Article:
Since no chemically synthesized pesticides and fertilizers are allowed in organic farming, the Fraunhofer IGB in cooperation with partners is developing cabbage root fly repellent pellets made of cyanobacteria from the family Oscillatoriales. These bacteria have a confirmed repellent activity against the cabbage root flies.

Digestates from cow manure for example contain valuable nutrients that are essential for plant growth. The aim of the project is to process these digestates as fertilizer and to combine them with cyanobacteria biomass in pellets which repel cabbage root flies. Fertilizer-pesticide-pellets with two different cyanobacteria concentrations have already been produced. The pellets’ fertilizing effects and repellent activity have been tested and confirmed in cabbage-growing field trials.

EU project EcoBug

The use of chemically synthesized pesticides and fertilizers is not allowed in organic farming. As a result, cabbage or rape seed grown according to the guidelines of organic farming are often plagued by cabbage root flies, a common pest. This causes great damage in crop yield.

Digestates contain valuable plant nutrients such as nitrogen, phosphorous, and potassium that are essential for plant growth. In addition there are a number of cyanobacteria, especially filamentous cyanobacteria from the Oscillatoriales family which display proven repellent activity against the cabbage root fly. By preventing the fly from depositing its eggs, it is no longer a threat to the plant.

This has led to the idea and goal of the EcoBug project of developing a new, combined product for organic farming: digestates processed to fertilizer pellets together with cyanobacteria that repel the cabbage root fly

Cultivating cyanobacteria

In flat-panel airlift (FPA) reactors developed by the Fraunhofer IGB even highly shear-sensitive microalgae can be cultivated photoautotrophically by simply using light, CO2 and mineral nutrients. In this project, processes for the repeated fed-batch as well as the continuous culture in FPA reactors were developed for the various filamentous cyanobacteria with proven repellent activity against the cabbage root fly. For the first time filamentous shear-sensitive cyanobacteria were cultivated in FPA reactors and both growth rates and the achievable biomass concentration were optimized. The most important cultivation parameter in this process is the ratio of light input by way of the reactor surface to the cell concentration in the reactor.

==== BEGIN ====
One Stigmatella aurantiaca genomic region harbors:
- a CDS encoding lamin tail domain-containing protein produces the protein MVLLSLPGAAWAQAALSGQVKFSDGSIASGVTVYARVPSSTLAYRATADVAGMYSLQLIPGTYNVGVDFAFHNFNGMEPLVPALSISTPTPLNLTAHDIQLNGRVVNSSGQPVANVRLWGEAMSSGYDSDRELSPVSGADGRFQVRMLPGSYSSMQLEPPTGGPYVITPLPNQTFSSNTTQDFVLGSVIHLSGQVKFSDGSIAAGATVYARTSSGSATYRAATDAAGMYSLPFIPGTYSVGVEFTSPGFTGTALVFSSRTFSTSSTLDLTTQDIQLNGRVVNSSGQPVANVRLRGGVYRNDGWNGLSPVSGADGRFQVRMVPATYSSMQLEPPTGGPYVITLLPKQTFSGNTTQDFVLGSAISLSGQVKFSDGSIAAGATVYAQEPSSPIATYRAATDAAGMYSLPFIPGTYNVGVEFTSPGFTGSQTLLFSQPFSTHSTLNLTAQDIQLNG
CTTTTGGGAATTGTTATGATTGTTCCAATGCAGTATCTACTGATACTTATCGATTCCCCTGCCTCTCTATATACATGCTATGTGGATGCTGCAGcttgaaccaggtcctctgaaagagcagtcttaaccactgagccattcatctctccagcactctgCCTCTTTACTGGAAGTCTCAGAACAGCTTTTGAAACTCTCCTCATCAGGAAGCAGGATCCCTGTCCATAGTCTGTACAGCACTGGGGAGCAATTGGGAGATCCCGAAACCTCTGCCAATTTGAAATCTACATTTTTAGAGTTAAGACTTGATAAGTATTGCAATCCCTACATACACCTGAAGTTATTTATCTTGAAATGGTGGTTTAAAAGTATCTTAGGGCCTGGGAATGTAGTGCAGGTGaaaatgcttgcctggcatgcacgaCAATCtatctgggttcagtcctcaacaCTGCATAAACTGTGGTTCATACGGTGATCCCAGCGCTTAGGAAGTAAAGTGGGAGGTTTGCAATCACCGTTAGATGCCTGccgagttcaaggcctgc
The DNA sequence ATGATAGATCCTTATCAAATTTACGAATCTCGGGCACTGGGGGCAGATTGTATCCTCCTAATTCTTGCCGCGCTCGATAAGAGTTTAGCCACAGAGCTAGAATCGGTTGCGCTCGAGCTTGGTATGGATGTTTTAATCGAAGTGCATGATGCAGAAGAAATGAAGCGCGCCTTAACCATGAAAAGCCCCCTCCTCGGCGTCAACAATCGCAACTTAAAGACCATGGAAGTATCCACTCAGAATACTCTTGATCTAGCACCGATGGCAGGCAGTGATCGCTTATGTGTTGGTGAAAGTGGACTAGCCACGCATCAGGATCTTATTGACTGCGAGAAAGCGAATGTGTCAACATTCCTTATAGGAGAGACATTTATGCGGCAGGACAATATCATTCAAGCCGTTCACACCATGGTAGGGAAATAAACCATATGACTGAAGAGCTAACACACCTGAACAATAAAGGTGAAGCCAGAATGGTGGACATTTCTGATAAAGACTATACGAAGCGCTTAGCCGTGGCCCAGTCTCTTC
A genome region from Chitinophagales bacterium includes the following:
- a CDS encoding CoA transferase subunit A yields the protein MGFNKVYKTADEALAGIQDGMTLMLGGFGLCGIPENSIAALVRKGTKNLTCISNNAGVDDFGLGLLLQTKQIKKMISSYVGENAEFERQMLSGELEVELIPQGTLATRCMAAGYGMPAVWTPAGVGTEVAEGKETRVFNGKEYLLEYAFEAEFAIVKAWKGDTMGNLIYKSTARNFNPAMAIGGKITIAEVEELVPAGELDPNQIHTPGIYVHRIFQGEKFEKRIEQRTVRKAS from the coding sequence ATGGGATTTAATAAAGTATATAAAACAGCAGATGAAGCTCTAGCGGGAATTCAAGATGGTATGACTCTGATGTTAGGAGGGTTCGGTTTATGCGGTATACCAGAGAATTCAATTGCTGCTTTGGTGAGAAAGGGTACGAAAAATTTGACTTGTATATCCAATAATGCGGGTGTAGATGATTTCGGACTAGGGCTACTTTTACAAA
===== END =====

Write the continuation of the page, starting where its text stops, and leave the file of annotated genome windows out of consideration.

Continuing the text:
The digestion of cow manure and nutrient recovery

The fertilizer pellets were made with digestates from the digestion of cattle manure collected from selected organic farms. The anaerobic digestion of cattle manure to biogas was optimized in a two-step gas-lift reactor with a reactor volume of 2 x 100 liters. With only 14-day hydraulic retention time a biogas production of approx. 300 liters per kg of organic dry mass was achieved. The digestate was dried and the fertilizing qualities of the dried digestate were examined and confirmed in pot experiments with German ryegrass at the Fraunhofer IME. The advantage of ryegrass is that fructification pruning can be carried out three times within a short, three-month period. This way a high level of nutrient depletion by the plant can be attained.

Drying and pelletization

Through cultivating the cyanobacteria in the FPA reactors, we were able to produce a sufficient amount of biomass for two selected strains. These were then dried and combined with the dried manure digestate before pelletization. The cyanobacterial mass and digestate were dried with superheated steam (superheated steam dryer, SHS), developed by the Fraunhofer IGB, to form stable cyanobacterial flakes and digestate under atmospheric pressure (working temperature 120 – 160 °C, retention time 20 – 30 min). The use of superheated steam for drying provides excellent possibilities to optimize the drying process regarding drying time, energy consumption and other parameters such as product quality.

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Combined fertilizer-pesticide pellets in field trials

This way we were able to create combined fertilizer-pesticide pellets with two different cyanobacteria contents. The fertilizing effects and repellent activity of the pellets were subsequently tested in field trials on cabbage fields in Hungary and Spain. Our project partners in both countries reached highly satisfying results:

kohlrabi and white cabbage plants which were fertilized with the combined pellets grew significantly better than non-fertilized plants. None of the plants fertilized with the combined pellets in the field trials were infested with the cabbage root fly.


The positive outcome of the cabbage-growing field trials on repellent activity and fertilizing effects in Hungary and Spain has shown that now an excellent product, EcoBug-Pellets, for battling this pest is available for effective cabbage root fly control in organic farming. However, future endeavors will have to involve optimizing the various process steps in order to reduce production costs and offer the pellets at competitive prices. The fertilizer-pellet principle can also be applied to other digestates from the digestion of agricultural waste to make use of further organic residues as fertilizer pellets.

  • Naturland Verband für ökologischen Landbau e.V.
  • Felleskjøpet Agri SA
  • Associazione Italiana Agricoltura Biologica
  • Lithuanian association of ecological agriculture “Gaja”
  • Hungarian Biokultúra Federation
  • Bioskiva AS
  • Photon System Instruments
  • Haswell Moulding Technologies Ltd.
  • Siegfried Kriesten Garten- und Landschaftsbau GmbH
  • Talaš Jirí – Talaš Gardening
  • Coopaman
  • Geltz Umwelttechnologie GmbH
  • Vetek Kft.
  • Nor-tek
  • Institute of Plant Biology, Westungarische Universität
  • Heckmann Maschinenbau und Verfahrenstechnik GmbH